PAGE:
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Theo Epstein Speaks: World Series Hangover, Baez Maturity, Arrieta Mechanics, Power, More

Chicago Cubs News

Earlier today, Cubs President of Baseball Operations Theo Epstein jumped on 670 The Score to talk Cubs baseball with Bernstein and Goff.


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You can check out the full version of the interview right here at CBS Chicago, while I cover the highlights alongside some thoughts of my own, below …

  • While Epstein is aware of – and believes in – the concept of a World Series hangover, he says that neither he nor his players want to lean on that as an excuse this season. There’s certainly context – both physical and mental – that makes climbing the mountain again more difficult the second time, but by the sounds of it, he expects his players to turn everything up a notch now that they’re “in a sprint, not a marathon” here at the end of the season. Good.
  • Asked whether the periodic losing streaks/stretches of bad play this season have ever caused Epstein to question his decision to double down on this team (i.e. trading away top prospects), he says yes and no. Yes, it’s easy to question yourself, especially when the team is struggling. But to be objective, Epstein suggests, you have to use the widest possible lens and remember that this is a team (hopefully) at the beginning of a “seven-year” long window of contention. And in that frame, he’s happy about the moves he’s made.

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  • On Javy Baez, Epstein claims that not enough has been said about his maturity and improvements in making the “routine play” since taking over a shortstop. Not to toot my own horn, but I recently said something similar: “… Baez has really looked locked in lately. Aside from the flashy, almost-nightly defensive gems, he’s started to make the routine plays look easy, too.” More specifically, Epstein has noticed that Baez has made tremendous growth on his fundamentals, particularly his footwork, which forces him to rely less on making ridiculous throws (which he’s obviously capable of) and more on sound, steady, and more traditional plays at the ball.
  • Epstein says a lot more about Baez, all complimentary, and I really can’t oversell how highly Epstein seems to value him. As for his position, Epstein doesn’t necessarily care whether he plays short or second, but seems to imply Baez at second (with Russell at short) is the optimal defensive alignment. Agreed.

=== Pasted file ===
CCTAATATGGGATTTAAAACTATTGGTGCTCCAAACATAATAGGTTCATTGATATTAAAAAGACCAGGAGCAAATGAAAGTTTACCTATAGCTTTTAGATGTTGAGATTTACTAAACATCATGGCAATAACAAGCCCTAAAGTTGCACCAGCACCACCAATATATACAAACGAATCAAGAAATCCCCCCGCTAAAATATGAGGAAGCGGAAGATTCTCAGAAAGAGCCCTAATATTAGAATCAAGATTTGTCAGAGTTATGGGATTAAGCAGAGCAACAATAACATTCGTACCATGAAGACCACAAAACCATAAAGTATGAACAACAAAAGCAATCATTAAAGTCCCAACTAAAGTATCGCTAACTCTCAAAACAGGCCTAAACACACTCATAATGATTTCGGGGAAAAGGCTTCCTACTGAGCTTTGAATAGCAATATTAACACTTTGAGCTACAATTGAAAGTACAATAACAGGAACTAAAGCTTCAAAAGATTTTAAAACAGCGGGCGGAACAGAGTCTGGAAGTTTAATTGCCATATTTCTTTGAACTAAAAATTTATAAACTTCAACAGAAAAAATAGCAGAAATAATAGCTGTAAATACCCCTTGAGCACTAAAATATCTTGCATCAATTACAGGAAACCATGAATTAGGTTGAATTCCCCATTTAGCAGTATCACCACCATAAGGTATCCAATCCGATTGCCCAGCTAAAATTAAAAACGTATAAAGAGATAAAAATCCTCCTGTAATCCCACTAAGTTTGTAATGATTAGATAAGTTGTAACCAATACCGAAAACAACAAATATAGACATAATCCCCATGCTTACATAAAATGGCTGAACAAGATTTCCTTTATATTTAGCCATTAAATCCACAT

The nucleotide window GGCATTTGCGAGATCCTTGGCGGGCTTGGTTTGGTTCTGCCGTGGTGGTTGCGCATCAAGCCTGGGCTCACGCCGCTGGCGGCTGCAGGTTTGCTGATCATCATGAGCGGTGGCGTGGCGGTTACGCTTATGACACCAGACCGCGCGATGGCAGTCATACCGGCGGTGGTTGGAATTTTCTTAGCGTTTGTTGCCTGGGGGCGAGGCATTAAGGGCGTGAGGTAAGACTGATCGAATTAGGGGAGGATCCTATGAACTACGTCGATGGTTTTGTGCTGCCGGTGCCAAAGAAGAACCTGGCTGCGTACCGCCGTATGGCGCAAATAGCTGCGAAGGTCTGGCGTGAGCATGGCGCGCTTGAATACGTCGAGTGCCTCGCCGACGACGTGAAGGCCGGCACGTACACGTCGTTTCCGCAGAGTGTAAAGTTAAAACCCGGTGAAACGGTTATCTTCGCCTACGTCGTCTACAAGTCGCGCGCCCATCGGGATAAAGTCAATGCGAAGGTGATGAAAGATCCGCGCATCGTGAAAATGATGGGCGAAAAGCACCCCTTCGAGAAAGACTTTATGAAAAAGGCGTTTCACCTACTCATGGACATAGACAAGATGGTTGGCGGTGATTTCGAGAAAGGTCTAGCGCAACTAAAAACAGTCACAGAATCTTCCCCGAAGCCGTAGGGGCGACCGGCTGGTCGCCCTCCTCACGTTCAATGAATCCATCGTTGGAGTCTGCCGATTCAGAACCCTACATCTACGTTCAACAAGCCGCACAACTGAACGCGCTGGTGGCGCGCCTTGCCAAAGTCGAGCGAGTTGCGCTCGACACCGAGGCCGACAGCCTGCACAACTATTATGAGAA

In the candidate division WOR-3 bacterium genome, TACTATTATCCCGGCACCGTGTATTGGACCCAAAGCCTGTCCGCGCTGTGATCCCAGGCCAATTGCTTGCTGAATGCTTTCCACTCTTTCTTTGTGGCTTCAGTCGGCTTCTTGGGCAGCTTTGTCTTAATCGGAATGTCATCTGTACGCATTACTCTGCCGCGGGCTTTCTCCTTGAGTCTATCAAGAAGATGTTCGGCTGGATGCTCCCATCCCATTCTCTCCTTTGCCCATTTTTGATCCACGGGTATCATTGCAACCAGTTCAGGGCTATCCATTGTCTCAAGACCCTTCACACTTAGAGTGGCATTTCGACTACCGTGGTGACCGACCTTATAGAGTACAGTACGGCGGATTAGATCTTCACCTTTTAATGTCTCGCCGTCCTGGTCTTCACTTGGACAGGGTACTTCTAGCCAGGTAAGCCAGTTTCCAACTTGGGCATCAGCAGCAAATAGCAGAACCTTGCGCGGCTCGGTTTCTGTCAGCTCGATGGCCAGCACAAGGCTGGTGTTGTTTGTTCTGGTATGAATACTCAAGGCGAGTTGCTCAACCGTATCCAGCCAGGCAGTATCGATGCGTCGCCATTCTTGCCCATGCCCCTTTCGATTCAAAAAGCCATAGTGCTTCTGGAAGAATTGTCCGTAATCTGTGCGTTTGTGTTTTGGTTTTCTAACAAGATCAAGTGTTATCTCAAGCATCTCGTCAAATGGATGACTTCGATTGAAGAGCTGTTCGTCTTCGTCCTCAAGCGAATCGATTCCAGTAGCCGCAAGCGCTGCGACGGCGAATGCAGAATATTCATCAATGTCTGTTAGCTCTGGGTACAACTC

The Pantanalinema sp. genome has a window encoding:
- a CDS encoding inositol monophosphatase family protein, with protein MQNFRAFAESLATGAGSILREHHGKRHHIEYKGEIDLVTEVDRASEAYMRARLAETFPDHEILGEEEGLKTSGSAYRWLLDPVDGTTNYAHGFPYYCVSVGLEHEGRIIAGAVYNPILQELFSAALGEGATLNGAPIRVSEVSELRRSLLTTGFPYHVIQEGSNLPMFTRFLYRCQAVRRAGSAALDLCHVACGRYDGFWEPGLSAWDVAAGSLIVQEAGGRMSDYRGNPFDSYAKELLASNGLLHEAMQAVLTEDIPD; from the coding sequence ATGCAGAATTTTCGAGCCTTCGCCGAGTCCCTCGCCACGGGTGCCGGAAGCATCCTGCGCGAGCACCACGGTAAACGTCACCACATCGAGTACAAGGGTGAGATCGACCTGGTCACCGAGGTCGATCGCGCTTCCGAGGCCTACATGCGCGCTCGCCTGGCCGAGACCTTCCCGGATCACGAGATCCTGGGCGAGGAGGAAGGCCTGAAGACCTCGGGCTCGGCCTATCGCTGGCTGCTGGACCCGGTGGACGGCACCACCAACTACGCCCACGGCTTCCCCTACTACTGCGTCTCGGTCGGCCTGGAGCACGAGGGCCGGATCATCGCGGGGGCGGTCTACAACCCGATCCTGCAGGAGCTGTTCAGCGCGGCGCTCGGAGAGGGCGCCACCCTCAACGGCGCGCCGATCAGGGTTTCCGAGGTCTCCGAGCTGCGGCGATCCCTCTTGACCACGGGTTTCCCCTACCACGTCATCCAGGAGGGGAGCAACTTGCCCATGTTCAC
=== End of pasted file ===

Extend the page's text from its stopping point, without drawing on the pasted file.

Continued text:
• Changing gears, Epstein discusses the value he places on homers/power and suggests that’s it’s always been very important and not just something he’s leaned on given the current run/home run environment or the particular roster he’s put together. With that said, he doesn’t want to be misunderstood. Power is supremely important … so long as it’s not at the expense of other also supremely important abilities. In other words, being well-balanced (base running, situational hitting, scoring runners from third with fewer than two outs, etc.) is more important than being a team full of sluggers. (Hi, Tommy La Stella, Jon Jay, Leonys Martin, etc.).

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  • On what took Jake Arrieta so long to right the ship (and how right that ship has been since), Epstein suggests it’s all about the delivery. Because Arrieta’s delivery is atypical, it can take him some time to find the right mechanics. Once he does, however, he tends to stay there and succeed (as we’ve seen). Also, Epstein expects Arrieta back before the regular season is over (which isn’t news, but is certainly some additional, comforting confirmation).
  • And for what it’s worth, he completely side-stepped a question about whether the Cubs would be in the “Jake Arrieta business,” this offseason.
  • Finally, for the playoff rotation/bullpen considerations, Epstein (cautiously, of course) suggested that performance down the stretch does matter, regardless of what might’ve come before. I don’t think you should really expect too many surprises in this vein, but who knows, maybe a dominant last stretch by a few players here or there can shake things up come October.

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Michael Cerami

Michael Cerami is a Writer at Bleacher Nation, and you can find him on Twitter at @Michael_Cerami.